MATTER*, a Chicago-based health technology incubator that Edelman recently formed a partnership with, last week brought board member David Schonthal of IDEO in to host an “Intro to Design Thinking” workshop.
Schonthal introduced three simple goals for igniting creativity in your work: learn about the world, have some ideas about the world and make those ideas real. From that framework, the following five “design thinking” strategies can help you turn those creative wheels more effectively to deliver great work:
- Listen to the user
Often design thinking is boxed into the development of products and services. However, a key component is user experience. So make yourself the buyer, the patient, the employee, etc. For example, ask people with diabetes what challenges they face managing their treatment, or new parents what anxieties they face building a grocery list for their children. The deeper you understand what it’s like to rely on your client’s products or services, the better you’ll be able to communicate and engage with an audience that does.
- Observe all you can
Recall designers are often builders of objects and collateral, but most importantly they are thinkers and problem-solvers. We’re often limited by personal experiences that prevent us from seeing the simple answer to a complicated question. To combat this, challenge yourself to enter new environments through new contexts and examine your surroundings with a lens of curiosity. You might find you enjoy the mundane – grocery shopping, doctor visits, sporting events, etc. – more when you consider how other people approach it.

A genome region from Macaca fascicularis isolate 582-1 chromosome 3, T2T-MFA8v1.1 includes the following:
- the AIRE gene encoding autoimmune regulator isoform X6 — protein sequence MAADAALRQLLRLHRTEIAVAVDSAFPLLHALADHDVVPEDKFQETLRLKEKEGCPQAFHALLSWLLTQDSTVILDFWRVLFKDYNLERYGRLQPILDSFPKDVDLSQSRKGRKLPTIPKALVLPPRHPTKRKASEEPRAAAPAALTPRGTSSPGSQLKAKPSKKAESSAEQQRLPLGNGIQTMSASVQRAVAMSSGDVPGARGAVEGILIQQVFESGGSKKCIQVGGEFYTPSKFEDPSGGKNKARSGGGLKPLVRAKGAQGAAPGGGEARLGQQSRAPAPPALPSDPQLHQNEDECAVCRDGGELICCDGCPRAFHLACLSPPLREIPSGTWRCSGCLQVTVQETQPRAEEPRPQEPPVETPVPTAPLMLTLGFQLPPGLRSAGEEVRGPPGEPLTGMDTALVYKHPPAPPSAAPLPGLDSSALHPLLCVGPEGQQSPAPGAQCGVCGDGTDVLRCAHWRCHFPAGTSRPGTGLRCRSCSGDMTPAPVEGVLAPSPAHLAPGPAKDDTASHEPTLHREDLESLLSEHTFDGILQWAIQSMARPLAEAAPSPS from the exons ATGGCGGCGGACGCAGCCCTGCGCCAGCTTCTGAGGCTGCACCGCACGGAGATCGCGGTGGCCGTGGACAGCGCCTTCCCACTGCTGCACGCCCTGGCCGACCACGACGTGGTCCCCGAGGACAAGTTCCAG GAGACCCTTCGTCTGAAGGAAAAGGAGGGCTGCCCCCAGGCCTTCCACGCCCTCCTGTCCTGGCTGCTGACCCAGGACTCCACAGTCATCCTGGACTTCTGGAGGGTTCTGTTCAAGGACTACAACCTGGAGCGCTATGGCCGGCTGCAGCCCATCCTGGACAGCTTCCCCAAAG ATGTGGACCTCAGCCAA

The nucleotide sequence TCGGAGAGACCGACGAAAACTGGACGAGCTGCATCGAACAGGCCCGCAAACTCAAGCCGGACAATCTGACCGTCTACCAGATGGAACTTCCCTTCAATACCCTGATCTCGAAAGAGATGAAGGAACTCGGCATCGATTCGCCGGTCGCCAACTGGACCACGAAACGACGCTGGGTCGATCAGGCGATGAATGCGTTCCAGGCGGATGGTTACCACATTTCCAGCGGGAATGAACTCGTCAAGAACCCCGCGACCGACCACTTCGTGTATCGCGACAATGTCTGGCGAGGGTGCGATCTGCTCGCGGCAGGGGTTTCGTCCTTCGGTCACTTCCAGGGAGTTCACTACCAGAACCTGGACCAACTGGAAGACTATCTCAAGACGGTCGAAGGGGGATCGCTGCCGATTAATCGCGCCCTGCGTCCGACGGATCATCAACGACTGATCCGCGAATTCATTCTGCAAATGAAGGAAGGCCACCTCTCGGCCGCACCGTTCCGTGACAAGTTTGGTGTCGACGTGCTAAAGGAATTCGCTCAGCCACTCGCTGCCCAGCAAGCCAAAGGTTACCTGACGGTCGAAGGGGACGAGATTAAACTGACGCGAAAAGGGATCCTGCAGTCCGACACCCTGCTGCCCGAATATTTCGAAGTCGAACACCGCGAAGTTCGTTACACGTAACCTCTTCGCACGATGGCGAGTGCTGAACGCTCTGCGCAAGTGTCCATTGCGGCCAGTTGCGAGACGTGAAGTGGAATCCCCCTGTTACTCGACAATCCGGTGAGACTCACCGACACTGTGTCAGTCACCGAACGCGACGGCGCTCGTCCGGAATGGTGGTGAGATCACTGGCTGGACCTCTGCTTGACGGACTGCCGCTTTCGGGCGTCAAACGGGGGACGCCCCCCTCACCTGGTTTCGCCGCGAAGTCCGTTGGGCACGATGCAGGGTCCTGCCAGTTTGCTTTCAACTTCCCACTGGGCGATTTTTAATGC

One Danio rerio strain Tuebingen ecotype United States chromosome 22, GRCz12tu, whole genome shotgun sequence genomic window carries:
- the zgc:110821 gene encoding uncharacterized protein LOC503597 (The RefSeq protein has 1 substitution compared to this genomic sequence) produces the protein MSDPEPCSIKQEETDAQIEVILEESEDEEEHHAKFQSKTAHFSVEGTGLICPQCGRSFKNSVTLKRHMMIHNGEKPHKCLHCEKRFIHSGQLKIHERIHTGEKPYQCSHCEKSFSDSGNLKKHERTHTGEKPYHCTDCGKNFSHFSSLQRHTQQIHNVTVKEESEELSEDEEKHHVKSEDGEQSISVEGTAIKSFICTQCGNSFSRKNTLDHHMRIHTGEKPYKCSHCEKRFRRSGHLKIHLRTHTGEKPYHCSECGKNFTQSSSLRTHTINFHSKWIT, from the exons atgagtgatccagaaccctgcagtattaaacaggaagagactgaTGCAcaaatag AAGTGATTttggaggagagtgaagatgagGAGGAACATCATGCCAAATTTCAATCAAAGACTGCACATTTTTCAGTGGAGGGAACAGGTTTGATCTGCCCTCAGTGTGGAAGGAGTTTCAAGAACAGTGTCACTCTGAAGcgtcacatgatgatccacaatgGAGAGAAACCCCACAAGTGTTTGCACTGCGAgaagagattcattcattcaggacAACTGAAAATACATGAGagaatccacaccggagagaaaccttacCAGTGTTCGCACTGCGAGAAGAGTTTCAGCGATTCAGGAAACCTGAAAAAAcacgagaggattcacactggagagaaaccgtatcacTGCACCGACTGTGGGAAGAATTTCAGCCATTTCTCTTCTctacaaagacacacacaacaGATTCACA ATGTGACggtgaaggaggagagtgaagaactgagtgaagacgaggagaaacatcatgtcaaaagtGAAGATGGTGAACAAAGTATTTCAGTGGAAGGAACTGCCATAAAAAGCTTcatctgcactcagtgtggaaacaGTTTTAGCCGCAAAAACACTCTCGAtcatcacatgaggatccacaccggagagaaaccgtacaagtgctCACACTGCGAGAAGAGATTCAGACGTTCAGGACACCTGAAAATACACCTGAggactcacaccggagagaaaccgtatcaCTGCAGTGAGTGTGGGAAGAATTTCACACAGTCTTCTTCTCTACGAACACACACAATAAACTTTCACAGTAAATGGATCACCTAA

- Align the desirable with the viable and feasible
Sustainable innovation fails when these three imperatives don’t align. Yes, we can execute the quintessential communications marketing tactics for our clients, but we should always determine if their audiences appreciate it or find value in its content. Understanding audience desire will also help extend your campaign’s KPIs beyond impressions and clicks.
- Defer judgment for a little while
When generating ideas, focus first on quantity not quality. Chances are you and your team might not know the next best step for making an idea happen, but in your network there are certainly more brains to pick from. So let those seemingly unviable ideas play out in your brainstorms. Make mistakes early and understand why something failed, because it’s both cheaper and more efficient to fail earlier in the planning process.
- Launch to learn
You don’t need a fully executed project to receive feedback. Design thinking recognizes that anything can be prototyped, and done so in a myriad of mediums. Seek out feedback early and often, even if it’s by reciting a few lines of copy to your office neighbor.
Katie Fusco is an assistant account executive with the Health practice in Chicago.
*Pro-bono Edelman client